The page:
In his influential 1949 book, A Sand County Almanac, Leopold called for an ethical relationship between people and the land they own and manage, which he called “an evolutionary possibility and an ecological necessity.”

Sand County Foundation presents the Leopold Conservation Award to private landowners in 20 states for extraordinary achievement in voluntary conservation. For more information, visit www.leopoldconservationaward.org

ABOUT FLYING W RANCH & THE HOY FAMILY

Their peers call them visionaries for how they ranch in sync with nature, thanks to innovative conservation practices.

Josh and Gwen brought their own deep agricultural roots to create a productive and sustainable business on 7,000 acres. The Hoys take pleasure in understanding how livestock and wildlife can flourish while improving soil health and water quality. They are passing their intense awareness and appreciation of the land to their daughter, Josie.  

After removing miles of fence within their ranch, they adopted an “instinctive migratory” grazing method for their livestock. It brings grass and forbs back to damaged areas, and protects riparian areas. In addition to grazing techniques, they control woody and invasive plants by patch burning and mechanical removal, instead of herbicides.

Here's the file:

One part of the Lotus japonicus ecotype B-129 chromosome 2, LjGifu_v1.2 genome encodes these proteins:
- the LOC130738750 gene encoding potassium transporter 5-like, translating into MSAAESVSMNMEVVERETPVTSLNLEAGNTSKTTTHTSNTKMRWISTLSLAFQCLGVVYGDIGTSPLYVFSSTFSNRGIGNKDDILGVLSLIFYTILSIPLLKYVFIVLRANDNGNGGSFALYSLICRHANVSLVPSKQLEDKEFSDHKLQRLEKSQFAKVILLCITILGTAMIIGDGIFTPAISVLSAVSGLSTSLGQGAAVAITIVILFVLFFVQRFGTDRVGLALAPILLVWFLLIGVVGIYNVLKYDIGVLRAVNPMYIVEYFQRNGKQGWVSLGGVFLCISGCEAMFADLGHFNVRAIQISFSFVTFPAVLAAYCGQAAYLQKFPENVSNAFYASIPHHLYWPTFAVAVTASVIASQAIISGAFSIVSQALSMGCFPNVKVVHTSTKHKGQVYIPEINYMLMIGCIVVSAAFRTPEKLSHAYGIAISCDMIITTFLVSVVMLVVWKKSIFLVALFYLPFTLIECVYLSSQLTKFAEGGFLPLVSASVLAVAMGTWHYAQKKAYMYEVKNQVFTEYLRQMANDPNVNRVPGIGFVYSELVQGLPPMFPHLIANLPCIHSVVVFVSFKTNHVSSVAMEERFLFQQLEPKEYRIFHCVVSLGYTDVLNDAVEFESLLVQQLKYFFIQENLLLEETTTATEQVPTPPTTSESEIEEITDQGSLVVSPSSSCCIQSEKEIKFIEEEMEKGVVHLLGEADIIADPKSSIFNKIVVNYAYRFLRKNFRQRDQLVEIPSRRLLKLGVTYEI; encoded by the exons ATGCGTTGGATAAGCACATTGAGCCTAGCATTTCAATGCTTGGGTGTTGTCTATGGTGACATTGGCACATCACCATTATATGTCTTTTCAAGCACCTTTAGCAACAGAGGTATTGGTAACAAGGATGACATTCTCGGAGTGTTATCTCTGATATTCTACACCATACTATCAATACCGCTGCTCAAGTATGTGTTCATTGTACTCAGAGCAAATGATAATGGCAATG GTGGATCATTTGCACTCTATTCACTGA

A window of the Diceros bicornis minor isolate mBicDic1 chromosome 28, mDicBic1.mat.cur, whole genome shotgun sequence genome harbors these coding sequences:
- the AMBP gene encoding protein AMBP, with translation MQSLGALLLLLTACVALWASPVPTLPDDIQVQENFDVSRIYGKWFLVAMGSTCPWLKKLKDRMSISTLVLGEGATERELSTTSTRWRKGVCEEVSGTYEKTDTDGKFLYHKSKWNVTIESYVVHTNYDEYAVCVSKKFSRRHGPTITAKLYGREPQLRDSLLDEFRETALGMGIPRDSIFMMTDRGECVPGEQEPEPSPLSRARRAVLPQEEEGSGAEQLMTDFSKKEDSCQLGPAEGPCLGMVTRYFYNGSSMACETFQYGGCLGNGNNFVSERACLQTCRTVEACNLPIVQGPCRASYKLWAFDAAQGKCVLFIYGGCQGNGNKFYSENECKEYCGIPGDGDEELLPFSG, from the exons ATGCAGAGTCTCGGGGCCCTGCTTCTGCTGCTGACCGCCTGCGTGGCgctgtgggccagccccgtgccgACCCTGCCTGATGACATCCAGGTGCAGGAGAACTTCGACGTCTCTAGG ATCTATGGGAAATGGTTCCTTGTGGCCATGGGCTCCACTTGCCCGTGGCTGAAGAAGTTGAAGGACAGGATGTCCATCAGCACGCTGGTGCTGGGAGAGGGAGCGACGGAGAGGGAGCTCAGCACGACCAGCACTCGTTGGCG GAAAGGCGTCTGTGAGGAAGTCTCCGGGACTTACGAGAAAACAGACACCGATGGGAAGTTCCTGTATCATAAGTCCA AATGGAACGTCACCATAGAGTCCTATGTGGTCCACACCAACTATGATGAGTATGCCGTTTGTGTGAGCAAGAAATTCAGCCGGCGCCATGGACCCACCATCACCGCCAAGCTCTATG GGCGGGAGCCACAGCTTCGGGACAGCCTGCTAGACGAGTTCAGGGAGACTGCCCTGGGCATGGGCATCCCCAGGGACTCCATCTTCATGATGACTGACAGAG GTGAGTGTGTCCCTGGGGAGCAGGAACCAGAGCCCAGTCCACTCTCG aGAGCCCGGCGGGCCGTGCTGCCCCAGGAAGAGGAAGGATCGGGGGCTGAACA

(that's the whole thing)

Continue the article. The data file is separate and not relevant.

An Audubon Bird Friendly Ranch label may soon appear on the Hoy’s beef to inform consumers that grazing practices were used that promote grassland stewardship.

With conservation easements on all land they own or manage, the Hoys’ impact extends beyond their ranch gate. Collaboration with neighbors has put 4,000 contiguous acres of formerly-farmed ground in the Coyne Creek watershed back into native prairie or managed pasture.

Their advocacy has included holding unique events at the ranch. To promote the ecological benefits of controlled burns they’ve hosted a meal, live music and wagon rides before guests watch an evening prairie burn. The Kansas City Symphony has performed on their ranch at sundown to heighten appreciation of the tallgrass prairie.

Welcoming guests to the ranch is nothing new for the Hoys. For years they’ve welcomed guests to experience cowboy culture at the ranch. An authentic 1880s chuck wagon and a professional kitchen offers guests everything from rustic fare to gourmet dining. This ‘guest ranching’ agritourism business has allowed them to reduce debt, acquire land, educate the public, and invest in conservation. With the COVID-19 public health crisis forcing them to stop hosting guests, they’ll refocus their efforts with more marketing of their sustainably-raised, grass-fed beef.

Resilience is the real story of Flying W Ranch.

Josh founded the ranch with his cousin Warren Kruse in 1996. Tragedy struck in 2004 when Warren and his mother (Josh’s aunt) were killed in a plane crash. Hardship followed, as the unexpected loss set back many of the projects they were working on. The conservation easements that were placed on the property are the result of many years of effort and a testament to Warren’s legacy and vision.

Late last year a wildfire spurred by high winds burned the Hoy’s home and business records. Starting over after such a loss once again felt daunting. However, they have preserved and are using conservation principles while building their new house.

Just as the tallgrass prairie has the natural resiliency to come back after a controlled burn, it’s clear that whatever comes their way, this family is committed to living their conservation ethic.